Monday, September 14th, 2009...6:26 pm

Fall is a Great Time to Buy and Plant Plants, Shrubs and Trees

Colorful Fall Planting by Don3rdSE

Colorful Fall Planting by Don3rdSE

The GardenLady just returned home from another buying spree of perennials and shrubs. This is TheGardenLady’s favorite time to buy plants. At Russell Gardens Wholesale, I got the Jackmanii Clematis that I wanted to plant next to my new arbor. I also bought 9 good sized hosta plants plus 6 other perennial plants. The price for everything came to just a little over $50. I couldn’t fit another plant in the car. Today I bought the Buddleia davidii Pink Delight that I decided I needed when I saw the wonderful long pink spikes it has. This buddleia looked magnificent in the Coastal Maine Botanical Garden. I bought it in a gallon pot at half price.

When you are driving around this fall, I hope the readers of this blog notice the huge signs at most nurseries that say SALE. And like TheGardenLady, I do hope that you are taking advantage of these sales. Unless you are shopping for a new plant that is being featured in the spring or you are looking for a plant that absolutely must be planted in the spring, FALL is the time of the year to buy and plant your garden. Why? Because this is the time of year that nurseries and gardens are having sales. The nurseries want to get rid of inventory so that they don’t have to keep all those plants in pots over the winter. And they want to make room for new plants that will be coming to them in the spring. And it is not just nurseries that are having the sales, plant catalogs and websites are having their sales. So you, the gardener will reap the benefit of these sales. Fall is a buyers market for perennial plants, shrubs and trees.

Many of the shrubs or trees or perennials love the added benefit of having that extra time in the ground to stretch out their roots and settle in. Fall planting is the optimum time to plant balled and burlapped trees and shrubs. Balled and burlapped shrubs and trees and potted perennials have ample time to recover from transplanting and proliferate roots before spring growth begins. Most deciduous trees and shrubs can be planted in the fall when they are moved with a good ball of soil or container-grown. Fall planting avoids transplant shock from summer heat. Plant before mid-October, however, to allow roots time to re-establish before cold weather.

Not all plants should be planted in the fall. All bare root plants, including roses, pecan and fruit trees should be planted in late winter when they are completely dormant. So which plants can be planted in the fall? Besides fall blooming perennials like asters and mums or bulbs like daffodils that are being sold now for fall planting, there are many spring blooming plants that can be planted now. Even an annual like the pansy can and should be planted now in the fall, so that you can get two seasons of bloom- one season of bloom in the fall and then again a season of bloom in the spring. But if you are worried, reputable nurseries will tell you if the plants you want can be planted in the fall. Even though their plants are on sale, they will only sell you those plants that can be planted now. After all, they want your repeat business next year. Many will guarantee the plant to grow for at least one year. Ask them if they do.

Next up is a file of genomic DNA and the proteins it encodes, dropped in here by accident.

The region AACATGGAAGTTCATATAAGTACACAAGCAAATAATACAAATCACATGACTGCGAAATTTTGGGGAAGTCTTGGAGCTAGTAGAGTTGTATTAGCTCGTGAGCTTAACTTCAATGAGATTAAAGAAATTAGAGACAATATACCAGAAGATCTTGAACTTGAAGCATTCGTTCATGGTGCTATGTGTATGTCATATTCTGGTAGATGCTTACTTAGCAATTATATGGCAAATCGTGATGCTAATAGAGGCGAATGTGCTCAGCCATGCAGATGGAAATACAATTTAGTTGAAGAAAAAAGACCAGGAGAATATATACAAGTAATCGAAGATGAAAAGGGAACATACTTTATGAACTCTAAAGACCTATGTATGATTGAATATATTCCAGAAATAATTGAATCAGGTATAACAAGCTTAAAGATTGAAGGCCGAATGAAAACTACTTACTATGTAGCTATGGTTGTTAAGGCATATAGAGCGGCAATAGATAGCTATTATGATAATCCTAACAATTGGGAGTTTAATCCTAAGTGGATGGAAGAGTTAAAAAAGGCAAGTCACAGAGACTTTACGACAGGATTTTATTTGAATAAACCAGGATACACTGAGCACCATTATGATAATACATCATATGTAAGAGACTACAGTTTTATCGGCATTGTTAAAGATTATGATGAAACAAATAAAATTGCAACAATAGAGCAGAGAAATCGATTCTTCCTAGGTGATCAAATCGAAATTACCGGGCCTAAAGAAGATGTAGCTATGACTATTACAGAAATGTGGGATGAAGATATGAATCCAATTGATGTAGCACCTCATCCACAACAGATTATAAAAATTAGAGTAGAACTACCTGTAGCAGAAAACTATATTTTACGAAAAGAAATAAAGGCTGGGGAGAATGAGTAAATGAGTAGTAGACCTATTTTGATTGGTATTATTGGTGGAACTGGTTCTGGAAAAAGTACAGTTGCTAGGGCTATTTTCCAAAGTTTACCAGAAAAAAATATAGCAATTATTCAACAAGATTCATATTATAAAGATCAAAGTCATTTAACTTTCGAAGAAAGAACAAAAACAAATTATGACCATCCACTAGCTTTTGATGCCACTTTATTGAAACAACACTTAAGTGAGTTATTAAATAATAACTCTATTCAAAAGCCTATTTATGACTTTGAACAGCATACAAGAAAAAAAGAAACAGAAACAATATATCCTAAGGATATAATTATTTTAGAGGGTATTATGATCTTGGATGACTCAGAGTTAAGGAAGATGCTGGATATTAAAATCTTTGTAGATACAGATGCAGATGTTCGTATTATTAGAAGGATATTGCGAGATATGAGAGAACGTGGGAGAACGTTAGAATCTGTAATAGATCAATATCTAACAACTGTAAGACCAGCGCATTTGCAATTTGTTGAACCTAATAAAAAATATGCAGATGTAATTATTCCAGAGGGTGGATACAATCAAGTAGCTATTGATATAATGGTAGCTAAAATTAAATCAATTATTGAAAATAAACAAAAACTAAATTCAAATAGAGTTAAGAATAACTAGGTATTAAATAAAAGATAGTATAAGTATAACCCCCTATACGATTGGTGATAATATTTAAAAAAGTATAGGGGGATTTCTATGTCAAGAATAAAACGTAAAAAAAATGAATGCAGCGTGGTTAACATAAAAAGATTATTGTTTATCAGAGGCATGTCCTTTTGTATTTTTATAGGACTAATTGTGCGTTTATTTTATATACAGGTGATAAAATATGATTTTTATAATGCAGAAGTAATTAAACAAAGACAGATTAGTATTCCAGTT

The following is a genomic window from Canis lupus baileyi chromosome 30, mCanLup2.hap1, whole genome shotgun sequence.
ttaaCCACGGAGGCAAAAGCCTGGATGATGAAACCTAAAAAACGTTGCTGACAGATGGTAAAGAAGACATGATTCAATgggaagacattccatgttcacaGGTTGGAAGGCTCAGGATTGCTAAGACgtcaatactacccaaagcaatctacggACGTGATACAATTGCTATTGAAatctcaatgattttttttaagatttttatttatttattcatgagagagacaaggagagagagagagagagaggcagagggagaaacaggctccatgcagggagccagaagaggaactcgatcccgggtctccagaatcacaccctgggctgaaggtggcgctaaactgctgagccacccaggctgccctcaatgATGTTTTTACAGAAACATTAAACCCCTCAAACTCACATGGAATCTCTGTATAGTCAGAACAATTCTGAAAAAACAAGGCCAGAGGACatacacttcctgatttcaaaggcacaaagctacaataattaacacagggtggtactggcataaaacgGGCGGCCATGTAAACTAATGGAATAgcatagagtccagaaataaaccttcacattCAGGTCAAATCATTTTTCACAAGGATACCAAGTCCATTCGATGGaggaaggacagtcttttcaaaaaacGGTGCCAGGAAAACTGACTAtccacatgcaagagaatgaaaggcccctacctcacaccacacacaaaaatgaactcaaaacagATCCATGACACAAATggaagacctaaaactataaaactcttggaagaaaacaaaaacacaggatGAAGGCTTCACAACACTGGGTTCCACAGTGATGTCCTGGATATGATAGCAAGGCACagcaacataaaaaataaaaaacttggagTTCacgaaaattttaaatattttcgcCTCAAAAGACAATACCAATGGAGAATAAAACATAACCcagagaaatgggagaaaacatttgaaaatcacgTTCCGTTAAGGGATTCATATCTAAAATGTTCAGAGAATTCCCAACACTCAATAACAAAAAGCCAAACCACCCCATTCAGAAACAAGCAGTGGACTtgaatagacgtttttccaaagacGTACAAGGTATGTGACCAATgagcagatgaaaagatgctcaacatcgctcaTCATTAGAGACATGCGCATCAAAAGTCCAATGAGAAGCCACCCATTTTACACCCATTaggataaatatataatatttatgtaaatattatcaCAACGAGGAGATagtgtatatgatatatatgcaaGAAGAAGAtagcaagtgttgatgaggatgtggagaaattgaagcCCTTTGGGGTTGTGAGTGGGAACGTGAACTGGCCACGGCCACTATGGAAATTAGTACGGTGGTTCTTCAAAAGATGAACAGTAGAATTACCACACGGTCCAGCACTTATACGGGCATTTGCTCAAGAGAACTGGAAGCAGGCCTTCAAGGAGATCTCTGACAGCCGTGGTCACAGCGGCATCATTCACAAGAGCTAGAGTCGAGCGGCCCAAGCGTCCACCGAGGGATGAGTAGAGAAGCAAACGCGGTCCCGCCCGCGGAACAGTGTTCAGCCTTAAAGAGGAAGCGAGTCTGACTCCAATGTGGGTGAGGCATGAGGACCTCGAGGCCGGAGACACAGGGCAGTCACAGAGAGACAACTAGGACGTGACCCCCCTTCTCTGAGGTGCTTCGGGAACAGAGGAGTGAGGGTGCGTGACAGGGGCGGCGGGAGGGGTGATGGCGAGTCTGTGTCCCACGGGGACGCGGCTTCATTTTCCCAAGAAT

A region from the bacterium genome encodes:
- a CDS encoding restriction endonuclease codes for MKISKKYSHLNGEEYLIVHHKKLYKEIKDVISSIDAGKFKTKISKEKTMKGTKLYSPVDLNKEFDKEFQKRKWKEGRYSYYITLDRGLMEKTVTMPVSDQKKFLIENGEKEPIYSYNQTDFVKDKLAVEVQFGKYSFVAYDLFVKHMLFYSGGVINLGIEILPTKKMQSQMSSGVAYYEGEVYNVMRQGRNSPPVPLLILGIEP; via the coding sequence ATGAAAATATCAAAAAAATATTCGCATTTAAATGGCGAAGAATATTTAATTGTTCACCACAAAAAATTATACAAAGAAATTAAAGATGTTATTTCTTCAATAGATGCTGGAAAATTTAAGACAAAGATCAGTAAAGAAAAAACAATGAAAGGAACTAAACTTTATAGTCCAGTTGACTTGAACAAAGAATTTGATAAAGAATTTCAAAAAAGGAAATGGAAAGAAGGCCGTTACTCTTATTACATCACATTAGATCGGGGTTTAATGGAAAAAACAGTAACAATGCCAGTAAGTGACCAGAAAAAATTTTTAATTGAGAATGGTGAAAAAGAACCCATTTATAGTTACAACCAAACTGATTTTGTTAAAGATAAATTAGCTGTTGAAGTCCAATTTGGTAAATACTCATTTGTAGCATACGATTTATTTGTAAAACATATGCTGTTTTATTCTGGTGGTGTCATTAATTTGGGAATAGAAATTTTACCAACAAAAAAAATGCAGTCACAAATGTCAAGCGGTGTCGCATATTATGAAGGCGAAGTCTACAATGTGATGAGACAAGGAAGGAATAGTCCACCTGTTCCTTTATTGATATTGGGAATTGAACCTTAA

TheGardenLady has also taken advantage of sales that catalogs have and is eagerly awaiting her orders. Today another catalog came in the mail that has so many plants TheGardenLady would love to order. But those added shipping costs puts a damper on ordering. The adage of buying locally applies to plants. TheGardenLady would prefer to buy another plant than pay for postage. She feels that something is wrong with the pricing structure – why should the postage be based on what is spent and not on weight? Why should a shrub cost the same as a smaller plant. Perhaps the postage scale evens out and this is the easiest way of figuring postage and handling costs for the nurseries. But when I see the price added, it always makes me hesitate. I have often passed on great plants because of the added cost of postage and handling.

Related Content:


Leave a Reply